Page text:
You know an autobiography is especially good when you can’t stop quoting it. I received my review copy of Katherine Ryan’s book The Audacity on Friday and over the weekend I think I said “Well, Katherine says…” about 500 times. There was not a conversation I couldn’t shoehorn a bit from The Audacity into and when you read this book (or listen to the audiobook) I guarantee you will find yourself doing the same.
Katherine Ryan is a comedian known for her ‘audacity’ but this book, and for that matter, Ryan’s body of work, make it clear that you cannot boil this woman down to one word. Set out in a series of ‘how-to’ chapters this autobiography takes an instructive and chronological approach that details how Ryan’s fearlessness has matured over time.
It’s not just the fact that Ryan is, as you would expect, a sharp and funny writer that makes this book so fascinating but also it’s one of the first autobiographies from a millennial who came of age in the Noughties. And we need to talk about this weird era because low-riding micro-skirts are coming back and I want young people today to have the tools to deal with that.
Ryan is refreshingly unashamed of the teenager and 20-something she was, obsessed with fake tan, fake boobs, and reality TV. Why should she be? She was the precise marketing target. Young women of the noughties were and are often dismissed as frivolous and trashy. It was an odd time before we’d learned about intersectional feminism and slutwalks. We were being encouraged to learn to pole dance but only if it were for fitness purposes. It was during this time Ryan started working at famous restaurant chain Hooters, where she found a supportive matriarchy that appreciated her humour and gave Ryan her first hosting gig.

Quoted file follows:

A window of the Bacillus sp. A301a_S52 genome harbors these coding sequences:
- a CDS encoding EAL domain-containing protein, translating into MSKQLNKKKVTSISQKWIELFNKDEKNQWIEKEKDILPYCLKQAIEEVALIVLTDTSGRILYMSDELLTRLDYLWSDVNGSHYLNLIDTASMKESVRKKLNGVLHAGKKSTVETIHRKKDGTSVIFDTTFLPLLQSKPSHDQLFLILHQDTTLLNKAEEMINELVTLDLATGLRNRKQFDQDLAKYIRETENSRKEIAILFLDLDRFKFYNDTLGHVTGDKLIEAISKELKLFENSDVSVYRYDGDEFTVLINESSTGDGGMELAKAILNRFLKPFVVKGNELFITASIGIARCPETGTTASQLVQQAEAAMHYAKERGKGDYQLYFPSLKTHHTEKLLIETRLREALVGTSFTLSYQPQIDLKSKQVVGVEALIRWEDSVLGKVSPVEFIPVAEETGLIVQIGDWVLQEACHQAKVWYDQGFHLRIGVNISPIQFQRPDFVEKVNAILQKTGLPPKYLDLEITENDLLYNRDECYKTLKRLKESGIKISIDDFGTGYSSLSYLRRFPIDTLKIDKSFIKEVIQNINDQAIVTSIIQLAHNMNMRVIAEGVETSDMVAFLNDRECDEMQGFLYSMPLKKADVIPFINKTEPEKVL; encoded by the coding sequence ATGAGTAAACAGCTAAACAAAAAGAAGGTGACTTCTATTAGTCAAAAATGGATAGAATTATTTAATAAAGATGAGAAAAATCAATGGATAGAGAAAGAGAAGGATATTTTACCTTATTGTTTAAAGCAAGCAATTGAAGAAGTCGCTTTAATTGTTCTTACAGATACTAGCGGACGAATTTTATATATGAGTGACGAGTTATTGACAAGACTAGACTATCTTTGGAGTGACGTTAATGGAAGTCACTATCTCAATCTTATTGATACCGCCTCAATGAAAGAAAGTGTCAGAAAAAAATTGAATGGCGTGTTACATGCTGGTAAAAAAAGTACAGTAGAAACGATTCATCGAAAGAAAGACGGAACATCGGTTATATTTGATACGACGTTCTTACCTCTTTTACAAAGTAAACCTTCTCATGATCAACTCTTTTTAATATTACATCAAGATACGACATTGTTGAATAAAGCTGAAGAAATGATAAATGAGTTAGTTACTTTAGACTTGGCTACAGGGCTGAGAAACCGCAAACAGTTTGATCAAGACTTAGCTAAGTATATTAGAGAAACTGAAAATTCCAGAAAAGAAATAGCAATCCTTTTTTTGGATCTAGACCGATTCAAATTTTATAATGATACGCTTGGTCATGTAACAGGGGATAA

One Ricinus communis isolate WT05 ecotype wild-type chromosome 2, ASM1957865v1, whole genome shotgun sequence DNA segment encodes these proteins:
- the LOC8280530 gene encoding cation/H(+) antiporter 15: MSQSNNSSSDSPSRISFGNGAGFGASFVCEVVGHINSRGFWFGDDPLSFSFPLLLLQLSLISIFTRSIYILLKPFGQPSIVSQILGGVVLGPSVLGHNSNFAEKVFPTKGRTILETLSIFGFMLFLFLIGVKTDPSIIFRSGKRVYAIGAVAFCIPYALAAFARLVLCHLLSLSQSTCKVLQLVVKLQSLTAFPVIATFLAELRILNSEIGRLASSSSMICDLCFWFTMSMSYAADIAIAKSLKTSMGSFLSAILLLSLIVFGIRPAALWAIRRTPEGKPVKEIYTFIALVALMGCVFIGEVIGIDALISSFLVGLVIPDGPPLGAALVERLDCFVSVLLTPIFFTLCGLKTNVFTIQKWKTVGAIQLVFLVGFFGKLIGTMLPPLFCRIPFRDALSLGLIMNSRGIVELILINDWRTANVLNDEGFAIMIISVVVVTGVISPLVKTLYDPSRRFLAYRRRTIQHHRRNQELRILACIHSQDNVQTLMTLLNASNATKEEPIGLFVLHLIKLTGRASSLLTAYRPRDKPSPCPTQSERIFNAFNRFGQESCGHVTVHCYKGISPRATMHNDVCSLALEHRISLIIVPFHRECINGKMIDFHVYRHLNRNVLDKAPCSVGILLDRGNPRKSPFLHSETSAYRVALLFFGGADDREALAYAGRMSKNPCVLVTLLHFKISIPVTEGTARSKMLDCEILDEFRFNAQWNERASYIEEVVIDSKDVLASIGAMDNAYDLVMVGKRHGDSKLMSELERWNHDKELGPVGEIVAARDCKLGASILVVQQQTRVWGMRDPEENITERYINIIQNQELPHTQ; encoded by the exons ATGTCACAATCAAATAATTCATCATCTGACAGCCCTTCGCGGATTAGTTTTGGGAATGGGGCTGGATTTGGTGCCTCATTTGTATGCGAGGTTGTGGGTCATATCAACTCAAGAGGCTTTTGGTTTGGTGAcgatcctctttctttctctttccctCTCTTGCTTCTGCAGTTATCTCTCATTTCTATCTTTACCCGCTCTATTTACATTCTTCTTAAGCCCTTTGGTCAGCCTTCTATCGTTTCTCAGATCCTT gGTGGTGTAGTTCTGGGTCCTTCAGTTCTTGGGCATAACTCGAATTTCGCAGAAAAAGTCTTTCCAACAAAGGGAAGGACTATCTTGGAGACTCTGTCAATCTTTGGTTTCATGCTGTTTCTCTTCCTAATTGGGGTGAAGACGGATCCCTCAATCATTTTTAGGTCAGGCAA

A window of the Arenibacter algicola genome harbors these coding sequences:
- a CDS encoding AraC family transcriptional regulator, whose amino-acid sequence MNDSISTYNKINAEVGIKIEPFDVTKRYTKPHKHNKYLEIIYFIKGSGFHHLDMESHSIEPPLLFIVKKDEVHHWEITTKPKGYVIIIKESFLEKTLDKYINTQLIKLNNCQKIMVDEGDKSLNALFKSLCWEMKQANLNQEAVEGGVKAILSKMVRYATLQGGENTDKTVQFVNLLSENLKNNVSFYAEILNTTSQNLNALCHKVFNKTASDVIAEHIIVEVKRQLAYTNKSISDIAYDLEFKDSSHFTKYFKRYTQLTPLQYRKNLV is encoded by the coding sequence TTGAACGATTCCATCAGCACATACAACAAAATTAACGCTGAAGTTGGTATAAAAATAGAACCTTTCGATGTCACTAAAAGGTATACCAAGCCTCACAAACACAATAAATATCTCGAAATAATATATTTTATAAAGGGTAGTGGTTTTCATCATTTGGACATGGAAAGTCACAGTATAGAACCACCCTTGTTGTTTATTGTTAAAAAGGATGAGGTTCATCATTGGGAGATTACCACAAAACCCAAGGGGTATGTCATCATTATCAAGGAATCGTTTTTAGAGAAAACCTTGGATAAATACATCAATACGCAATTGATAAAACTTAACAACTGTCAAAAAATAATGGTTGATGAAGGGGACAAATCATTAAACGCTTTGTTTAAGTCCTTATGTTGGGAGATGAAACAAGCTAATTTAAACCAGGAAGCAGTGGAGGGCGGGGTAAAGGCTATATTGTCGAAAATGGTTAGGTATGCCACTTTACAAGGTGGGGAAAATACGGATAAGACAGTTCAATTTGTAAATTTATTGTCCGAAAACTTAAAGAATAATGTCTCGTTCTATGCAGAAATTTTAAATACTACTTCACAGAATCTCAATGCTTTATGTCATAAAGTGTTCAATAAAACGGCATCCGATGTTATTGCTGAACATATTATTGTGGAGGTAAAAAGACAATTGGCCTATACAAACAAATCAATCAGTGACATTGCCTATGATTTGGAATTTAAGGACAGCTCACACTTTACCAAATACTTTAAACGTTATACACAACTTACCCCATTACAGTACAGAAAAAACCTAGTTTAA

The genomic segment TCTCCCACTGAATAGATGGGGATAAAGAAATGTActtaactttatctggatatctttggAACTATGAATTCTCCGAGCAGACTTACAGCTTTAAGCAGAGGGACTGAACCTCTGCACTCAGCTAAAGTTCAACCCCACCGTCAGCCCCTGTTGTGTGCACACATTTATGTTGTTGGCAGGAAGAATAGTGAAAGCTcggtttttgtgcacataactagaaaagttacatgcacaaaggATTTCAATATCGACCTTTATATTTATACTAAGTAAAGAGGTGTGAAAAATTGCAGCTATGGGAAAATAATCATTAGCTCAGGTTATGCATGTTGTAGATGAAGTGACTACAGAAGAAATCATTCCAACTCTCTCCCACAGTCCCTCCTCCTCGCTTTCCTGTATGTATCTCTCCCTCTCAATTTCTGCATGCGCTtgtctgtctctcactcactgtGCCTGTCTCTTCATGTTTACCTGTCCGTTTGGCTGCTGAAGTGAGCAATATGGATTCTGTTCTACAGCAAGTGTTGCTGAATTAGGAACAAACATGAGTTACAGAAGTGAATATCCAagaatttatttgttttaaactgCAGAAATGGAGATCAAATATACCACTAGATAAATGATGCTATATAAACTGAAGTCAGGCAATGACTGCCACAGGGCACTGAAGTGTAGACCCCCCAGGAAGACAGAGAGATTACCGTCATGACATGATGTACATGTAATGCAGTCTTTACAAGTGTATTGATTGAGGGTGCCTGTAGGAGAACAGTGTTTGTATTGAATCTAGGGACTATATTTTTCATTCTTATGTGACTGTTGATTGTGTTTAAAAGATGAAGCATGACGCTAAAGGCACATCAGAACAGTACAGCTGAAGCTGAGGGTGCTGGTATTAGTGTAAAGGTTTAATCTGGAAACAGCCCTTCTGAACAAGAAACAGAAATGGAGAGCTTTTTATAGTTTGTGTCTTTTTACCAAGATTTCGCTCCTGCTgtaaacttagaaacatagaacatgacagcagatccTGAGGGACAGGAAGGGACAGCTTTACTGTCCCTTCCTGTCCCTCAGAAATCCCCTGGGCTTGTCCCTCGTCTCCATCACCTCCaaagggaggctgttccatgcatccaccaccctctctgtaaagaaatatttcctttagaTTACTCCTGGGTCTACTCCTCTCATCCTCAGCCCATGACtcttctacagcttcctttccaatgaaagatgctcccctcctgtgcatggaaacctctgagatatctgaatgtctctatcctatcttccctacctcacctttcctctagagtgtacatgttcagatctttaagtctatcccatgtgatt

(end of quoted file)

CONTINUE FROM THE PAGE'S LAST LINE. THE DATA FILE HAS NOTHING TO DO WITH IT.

It is clear that Ryan is all about taking chances, from auditioning as a dancer for a Sean Paul video to entering comedy competitions such as the Funny Women Awards which she won in 2008. The thread that runs through this book is Ryan’s incredible work ethic, whether it’s comedy, mothering or waitressing at Hooters she puts her all into it.
Unsurprisingly Ryan does not gloss over the many issues she faces that her male co-workers in comedy don’t. While some may take the time to rest on their laurels at this point in their career, Ryan continues to work incredibly hard, even when suffering from a miscarriage – an event she writes beautifully about – she is determined not to miss a work engagement later that day.
Ryan’s audacity to refuse to fit in, to go her own way and to speak up has made for an autobiography that is funny, frank and fabulous.
Katherine Ryan: The Audacity is available now published by Bonnier Books